Ghanaian politicians need to be careful in their choice of words. As some prominent members of our political class have found to their cost, recently, carelessness in their choice of words, can result in endless political difficulties for them.
It is such a pity that they have very little professional help available in Ghana, to help them navigate the positive-communications world's language maze successfully.
Take the presidential candidate of the main opposition party, the New Patriotic Party's (NPP), Nana Addo Danquah Akuffo-Addo, for instance. As we all know, he is a gentleman who has mastery of the English language.
Yet, for some extraordinary reason, at a point in time, not too long ago, he resorted to a phrase in pidgin English, to rally his followers - and instead of saying "cowards die many times before their death" in exhorting his followers to be courageous, unfortunately plumped for the pidgin English phrase: "All die be die!"
Alas, he has not been allowed to forget that error of judgement, in his choice of words, in a hurry, by his political opponents.
Then there is President Mills' momentary loss of concentration, which led to his curious response that he was "not a policeman" - to those who wanted him to have the individuals responsible for the violence at voter-registration centres arrested.
The president should have simply responded to those making that unfair demand of him, by making the point, that they were more or less expecting him to behave like a military strongman - and usurp the role of the Inspector General of Police, Mr. Paul Tawiah Quaye, by going around the country arresting those responsible for the violence at voter-registration centres.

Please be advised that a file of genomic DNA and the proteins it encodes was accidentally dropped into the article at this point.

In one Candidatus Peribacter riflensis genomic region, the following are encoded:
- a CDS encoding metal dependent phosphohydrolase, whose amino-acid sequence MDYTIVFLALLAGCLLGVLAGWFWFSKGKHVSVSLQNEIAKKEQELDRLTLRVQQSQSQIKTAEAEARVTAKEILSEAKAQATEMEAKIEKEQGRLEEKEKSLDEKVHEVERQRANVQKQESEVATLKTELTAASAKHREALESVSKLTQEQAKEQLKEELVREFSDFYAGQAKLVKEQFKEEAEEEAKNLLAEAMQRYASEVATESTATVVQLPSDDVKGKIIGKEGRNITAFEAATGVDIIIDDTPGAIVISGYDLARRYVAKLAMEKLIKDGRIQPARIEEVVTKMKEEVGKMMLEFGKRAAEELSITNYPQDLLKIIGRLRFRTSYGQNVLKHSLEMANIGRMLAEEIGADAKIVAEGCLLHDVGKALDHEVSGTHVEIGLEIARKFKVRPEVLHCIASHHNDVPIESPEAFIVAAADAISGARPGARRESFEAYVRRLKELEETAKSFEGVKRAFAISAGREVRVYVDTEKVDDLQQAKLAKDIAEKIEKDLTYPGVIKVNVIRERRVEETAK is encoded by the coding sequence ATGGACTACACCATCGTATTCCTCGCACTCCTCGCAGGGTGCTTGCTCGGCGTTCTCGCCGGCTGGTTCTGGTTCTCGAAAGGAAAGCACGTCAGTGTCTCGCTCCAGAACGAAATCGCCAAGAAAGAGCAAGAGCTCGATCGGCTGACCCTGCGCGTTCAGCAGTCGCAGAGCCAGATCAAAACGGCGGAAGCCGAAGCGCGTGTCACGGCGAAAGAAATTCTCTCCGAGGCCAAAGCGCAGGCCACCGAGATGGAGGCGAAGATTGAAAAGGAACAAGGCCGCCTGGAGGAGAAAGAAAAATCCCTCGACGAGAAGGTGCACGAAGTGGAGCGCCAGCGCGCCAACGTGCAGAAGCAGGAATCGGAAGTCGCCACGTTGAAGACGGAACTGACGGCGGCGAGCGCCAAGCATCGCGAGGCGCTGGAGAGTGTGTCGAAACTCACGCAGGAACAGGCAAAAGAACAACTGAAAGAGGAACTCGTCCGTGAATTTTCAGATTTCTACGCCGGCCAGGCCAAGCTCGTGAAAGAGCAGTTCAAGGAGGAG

He should have then gone on to remind them that they were forgetting that there is a pressing need for our institutions of state to be allowed to work - in order to deepen the roots of Ghanaian democracy: and that at such moments in our democratic journey, as a people, we should all be encouraging the police to enforce the electoral laws - and act swiftly to arrest those responsible for voter-registration centre violence, nationwide.
(Naturally, dear reader, I shall deny the latest of the many foolish, irresponsible, inflammatory and dangerous utterances of the Hon. Kennedy Adjapong, the NPP MP for Assin North, the oxygen of publicity, by not repeating them here - safe to remind him, and other arrogant and verbally-aggressive politicians of his ilk, that any politician or political party that thinks that ordinary Ghanaians will allow their country to burn, just so that a new group of clever and self-serving politicians, in our musical-chairs-democracy, can also come to power, and "chop Ghana small" - to use an infamous pidgin English phrase, first employed by a Lebanese crook doing business in Ghana decades ago - is living in cloud-cuckoo-land. But I digress.)
If our leaders are to avoid the linguistic equivalent of slipping on banana skins, they need to make a conscious effort to choose their words carefully.
Above all, as the campaign season begins, they need to find world-class professionals to speak for them - and to train them to respond appropriately whenever they need to respond directly to questions themselves, and to comment on issues personally.
Let them watch their words carefully, at all material times - lest their utterances get them into endless trouble, when what they say returns to haunt them. A word to the wise...
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